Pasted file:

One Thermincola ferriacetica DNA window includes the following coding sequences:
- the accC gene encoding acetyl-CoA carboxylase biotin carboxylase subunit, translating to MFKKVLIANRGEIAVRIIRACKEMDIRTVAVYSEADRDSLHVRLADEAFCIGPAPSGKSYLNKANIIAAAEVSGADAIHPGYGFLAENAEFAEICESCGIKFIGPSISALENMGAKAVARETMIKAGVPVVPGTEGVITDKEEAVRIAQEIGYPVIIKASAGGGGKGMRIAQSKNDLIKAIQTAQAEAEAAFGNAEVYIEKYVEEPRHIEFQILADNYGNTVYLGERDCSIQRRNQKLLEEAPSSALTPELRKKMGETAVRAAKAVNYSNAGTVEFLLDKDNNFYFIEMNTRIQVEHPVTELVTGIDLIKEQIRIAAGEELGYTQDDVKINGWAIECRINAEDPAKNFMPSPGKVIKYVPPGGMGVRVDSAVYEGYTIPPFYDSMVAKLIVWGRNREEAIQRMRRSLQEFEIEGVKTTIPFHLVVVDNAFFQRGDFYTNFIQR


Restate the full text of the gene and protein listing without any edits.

One Thermincola ferriacetica DNA window includes the following coding sequences:
- the accC gene encoding acetyl-CoA carboxylase biotin carboxylase subunit, translating to MFKKVLIANRGEIAVRIIRACKEMDIRTVAVYSEADRDSLHVRLADEAFCIGPAPSGKSYLNKANIIAAAEVSGADAIHPGYGFLAENAEFAEICESCGIKFIGPSISALENMGAKAVARETMIKAGVPVVPGTEGVITDKEEAVRIAQEIGYPVIIKASAGGGGKGMRIAQSKNDLIKAIQTAQAEAEAAFGNAEVYIEKYVEEPRHIEFQILADNYGNTVYLGERDCSIQRRNQKLLEEAPSSALTPELRKKMGETAVRAAKAVNYSNAGTVEFLLDKDNNFYFIEMNTRIQVEHPVTELVTGIDLIKEQIRIAAGEELGYTQDDVKINGWAIECRINAEDPAKNFMPSPGKVIKYVPPGGMGVRVDSAVYEGYTIPPFYDSMVAKLIVWGRNREEAIQRMRRSLQEFEIEGVKTTIPFHLVVVDNAFFQRGDFYTNFIQR